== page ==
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Pest Info

Why Bed Bugs Require Special Treatment

What Are Bed Bugs?

Bed bugs have been around for at least 3,000 years. Imagine living with them in an age before pest control! They are a small, almond-shaped parasite that feeds off of human blood and live to eat and breed. They hide in areas like mattress covers, headboards, and any furniture creases. And since they usually come out at night when you’re sleeping, people rarely see them until there is a real problem. Having bed bugs does not mean that your house isn’t clean or that you are messy. They’re found everywhere. From movie theaters and cruise ships, to hotels buses, and many areas where people congregate. Bed bugs used to be more of a problem in developing countries but now they have found their way to the United States. Also, Europe and Canada, where they are becoming more prevalent.
They serve no purpose in the food change or ecologically so there’s no reason they shouldn’t be eradicated. The problem is, they’ve evolved. In the Twentieth Century, they were almost eradicated. Yet, the bed bug became immune to the forms of pest control used on them and they came back with an extreme resurgence.
What makes it worse is that the bed bug is tiny and often hard to spot until there is a heavy infestation. Since some people aren’t as allergic as others, an infestation often becomes out of control before a person realizes they have one. Another issue is that even those who are allergic to the bites may have no clue what the welts on their body are or what is causing them to itch. And yes, they can feed off of our pets too but prefer humans.

As notated by the CDC:

It is hard to tell if you have a bed bug bite unless you find bed bugs or signs of infestation. When bed bugs bite, they inject an anesthetic and an anticoagulant that prevents a person from realizing they are being bitten. Most people do not realize they have been bitten until bite marks appear anywhere from one to several days after the initial bite. The bite marks are similar to that of a mosquito or a flea — a slightly swollen and red area that may itch and be irritating.

Are They Dangerous?

For the most part, bed bugs are not dangerous. There have been incidents where a person became anemic with many bites but that is usually with an extreme infestation. In one case, a patient’s hemoglobin levels dropped from a normal 147 to 80. While this is not the norm, no one wants to take that chance.
Yet, it is a common fact for those who have lived with these pests to experience anxiety, skin problems, and insomnia. They are not pleasant and cause a lot of grief. Since they hang out where we sleep, they make getting rest difficult. Especially for those who experience itching and rashes from their bites.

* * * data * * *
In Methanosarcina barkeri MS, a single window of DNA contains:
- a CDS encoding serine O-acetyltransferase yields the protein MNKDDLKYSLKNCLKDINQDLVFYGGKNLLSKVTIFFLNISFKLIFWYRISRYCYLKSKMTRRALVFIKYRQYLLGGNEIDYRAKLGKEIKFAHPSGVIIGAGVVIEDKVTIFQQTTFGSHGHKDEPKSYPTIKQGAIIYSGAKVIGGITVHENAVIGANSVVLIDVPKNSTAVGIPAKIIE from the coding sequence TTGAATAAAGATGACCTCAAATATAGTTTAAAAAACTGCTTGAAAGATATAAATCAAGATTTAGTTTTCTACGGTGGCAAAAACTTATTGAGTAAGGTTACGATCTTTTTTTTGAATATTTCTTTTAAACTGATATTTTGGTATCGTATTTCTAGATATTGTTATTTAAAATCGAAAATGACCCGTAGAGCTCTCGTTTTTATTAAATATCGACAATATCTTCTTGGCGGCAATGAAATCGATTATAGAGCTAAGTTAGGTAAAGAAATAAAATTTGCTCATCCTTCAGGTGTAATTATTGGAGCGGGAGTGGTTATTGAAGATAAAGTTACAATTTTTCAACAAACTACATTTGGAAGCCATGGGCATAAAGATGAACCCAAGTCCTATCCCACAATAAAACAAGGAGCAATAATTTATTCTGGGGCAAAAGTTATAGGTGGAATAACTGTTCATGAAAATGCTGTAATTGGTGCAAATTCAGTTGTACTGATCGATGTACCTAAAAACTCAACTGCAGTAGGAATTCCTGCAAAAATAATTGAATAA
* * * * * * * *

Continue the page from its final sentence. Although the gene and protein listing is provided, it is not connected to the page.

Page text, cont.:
What Can You Do and How Do You Get Rid of Them?

The first thing you can do is to see if you may have a bed bug problem. They hide well in the daytime so it is important to use a flashlight to check your bedding. You may also look for tiny brown spots which is a crushed bed bug or its feces. These marks look similar to a marker point. Sometimes tiny shells may be present where the bed bug has molted. And if you see live ones, then you have a problem. If you think you have bed bugs but cannot find them, a professional can do an inspection to be sure.
Bed bugs do not go away with over-the-counter methods. With DDT banned for agricultural uses worldwide by the 2001 Stockholm Convention on Persistent Organic Pollutants, regular chemicals don’t do the job. According to some, this is the reason they have made a comeback. In New York City alone, there are around 5,000 instances of bed bug infestations – and that is just one city.
Professionals have the means to get rid of the problem so you don’t have to. Many people spend hundreds (or more) of dollars trying to do it themselves and it doesn’t work. Not only does this lead to extra expenses, it allows your bed bug population to grow. You may grow more frustrated and even throw out your furniture only to find that they never left. No one should have to live like that.
What you can do is change your bedding nightly, vacuum the floors, and keep rooms free of clutter. Bed bugs usually live within 8 feet of their human host so if you have them, they are nearby. There are specific things your professional will need you to do but it’s worth it to get a good night’s sleep without those pesky bed bugs.
If you suspect you have bed bugs, call us at 352-223-3618 to schedule a free inspection or click here to contact us.